This week I had a client request a modification to an existing WordPress page template which already had two post anchor identifiers to retrieve get_the_author_meta and get_the_date. It was a custom template that displays a CPT by category to a page.
You can see the example below of the get requests:
So I found this repository on Github by Jon Masters and decided to implement it, but modifying the custom post type template instead of the standard blog page template.
Jon gives walkthrough instructions, but since I modified it for a custom post type template I will do my own walkthrough, in case you are looking to modify a CPT template as well.
1. Run Query Monitor to find the template file you are after
If you install the Query Monitor plugin, you can click on ‘templates’ to see which WordPress template file is being called in. It’s not perfect though. In this case, it showed me a template hierarchy of 5 template files, none of which contained the section I wished to modify. If this happens, then you can just dig around through the template files and if the naming convention is obvious you shouldn’t have too much trouble. In this case I was editing the header-insight.php
2. open your functions file and add the post-like.php file code
Ok, this will make your functions file enormously long, but since Jon has shared the code I am going with what he as built for us already. Of course you can refactor that code into a post-like.php template file and call it into your functions file, but let’s keep it simple and add the post-like.php into functions.php like so:
3. Change theme name
In the pile of code we just added to functions.php go hit control F, and replace “YourThemeTextDomain” with your theme name. This isn’t necessary but I think it makes your code clearer to read.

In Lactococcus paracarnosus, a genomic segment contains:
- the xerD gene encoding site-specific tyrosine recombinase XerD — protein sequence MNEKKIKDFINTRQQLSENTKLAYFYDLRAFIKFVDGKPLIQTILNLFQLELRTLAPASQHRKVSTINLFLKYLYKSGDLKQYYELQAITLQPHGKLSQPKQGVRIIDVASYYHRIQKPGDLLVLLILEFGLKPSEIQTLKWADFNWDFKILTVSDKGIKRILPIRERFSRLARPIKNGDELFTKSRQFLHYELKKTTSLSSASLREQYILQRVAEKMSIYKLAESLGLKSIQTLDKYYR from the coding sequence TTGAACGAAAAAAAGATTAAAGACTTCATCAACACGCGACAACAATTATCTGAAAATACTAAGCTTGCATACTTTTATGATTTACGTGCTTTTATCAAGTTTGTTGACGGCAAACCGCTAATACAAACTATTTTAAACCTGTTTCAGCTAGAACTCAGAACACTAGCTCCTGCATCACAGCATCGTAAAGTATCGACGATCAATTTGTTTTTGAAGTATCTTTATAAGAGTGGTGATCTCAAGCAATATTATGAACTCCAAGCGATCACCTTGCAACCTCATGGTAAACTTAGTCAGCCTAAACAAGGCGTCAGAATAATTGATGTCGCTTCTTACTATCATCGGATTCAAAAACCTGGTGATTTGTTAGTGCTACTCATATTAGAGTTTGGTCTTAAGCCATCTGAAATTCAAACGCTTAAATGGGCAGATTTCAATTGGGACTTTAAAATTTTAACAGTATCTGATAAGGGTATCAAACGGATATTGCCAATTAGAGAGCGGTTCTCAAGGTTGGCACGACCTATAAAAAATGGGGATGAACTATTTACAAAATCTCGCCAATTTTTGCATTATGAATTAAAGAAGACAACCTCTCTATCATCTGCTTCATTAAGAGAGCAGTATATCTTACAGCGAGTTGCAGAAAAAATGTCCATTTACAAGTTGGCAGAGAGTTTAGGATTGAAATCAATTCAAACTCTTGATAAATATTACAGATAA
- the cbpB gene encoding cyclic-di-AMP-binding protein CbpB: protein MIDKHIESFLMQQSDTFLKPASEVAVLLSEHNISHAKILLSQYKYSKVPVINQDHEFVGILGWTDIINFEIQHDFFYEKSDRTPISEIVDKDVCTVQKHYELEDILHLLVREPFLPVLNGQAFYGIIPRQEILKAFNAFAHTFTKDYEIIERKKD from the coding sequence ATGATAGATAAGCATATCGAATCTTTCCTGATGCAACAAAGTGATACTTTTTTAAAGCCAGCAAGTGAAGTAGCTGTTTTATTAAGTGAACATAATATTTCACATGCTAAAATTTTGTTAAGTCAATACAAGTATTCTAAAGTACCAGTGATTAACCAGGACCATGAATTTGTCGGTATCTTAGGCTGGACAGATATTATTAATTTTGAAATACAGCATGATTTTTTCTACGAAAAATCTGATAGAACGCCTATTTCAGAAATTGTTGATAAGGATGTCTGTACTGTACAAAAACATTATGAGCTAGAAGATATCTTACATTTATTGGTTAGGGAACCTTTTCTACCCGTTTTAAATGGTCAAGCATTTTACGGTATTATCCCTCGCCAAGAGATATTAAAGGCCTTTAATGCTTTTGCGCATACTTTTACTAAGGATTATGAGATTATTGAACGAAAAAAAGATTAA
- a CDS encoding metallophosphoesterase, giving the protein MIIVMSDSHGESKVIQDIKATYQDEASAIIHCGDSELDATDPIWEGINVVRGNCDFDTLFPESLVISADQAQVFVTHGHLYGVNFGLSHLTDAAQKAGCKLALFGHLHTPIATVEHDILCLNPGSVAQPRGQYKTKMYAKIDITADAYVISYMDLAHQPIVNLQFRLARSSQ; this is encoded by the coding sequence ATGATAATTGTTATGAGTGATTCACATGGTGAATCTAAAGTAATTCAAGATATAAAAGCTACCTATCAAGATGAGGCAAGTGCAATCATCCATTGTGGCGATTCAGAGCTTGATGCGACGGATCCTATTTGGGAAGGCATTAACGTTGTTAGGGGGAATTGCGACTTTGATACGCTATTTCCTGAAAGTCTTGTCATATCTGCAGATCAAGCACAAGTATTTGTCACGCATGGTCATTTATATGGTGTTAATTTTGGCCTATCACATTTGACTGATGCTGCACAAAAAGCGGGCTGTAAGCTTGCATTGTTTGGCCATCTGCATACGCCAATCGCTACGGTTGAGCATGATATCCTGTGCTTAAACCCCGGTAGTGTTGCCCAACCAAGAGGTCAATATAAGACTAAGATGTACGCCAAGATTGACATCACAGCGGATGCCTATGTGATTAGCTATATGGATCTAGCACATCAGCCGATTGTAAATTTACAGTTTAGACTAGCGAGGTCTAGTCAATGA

5. replace the svg with font awesome
I found the SVG file came out massive, and of course its easy to modify it with CSS, but it’s also easy to add font awesome icons in, and Jon has already commented out the instructions on how to do this. In case you would like to see it anyway:
6. add the likes function within the loop of your template
Now we are going to go into our template file, in my case it’s header-insights.php and find the section where the GET parameters that are already calling in the author and the date, and we are going to echo in our function here:
7. Check your page template and make sure your like button is working
Now we’re going to go to our post template file, refresh the page and see if our like button is working. If you click and un-click the button, the heart will turn on and off which is correct. The way the function is setup, it only allows one user to like a post by calling your IP address into the wp_postmeta table in SQL, so for example you cannot publish a post and click like a hundred times to look really cool, LOL. You can see the finished product below:
Jane James is a WordPress web developer based in Melbourne, Australia but also services clients from Sydney, Brisbane, Newcastle, Perth, Adelaide, Darwin and Hobart. Have a project in mind? Contact me here.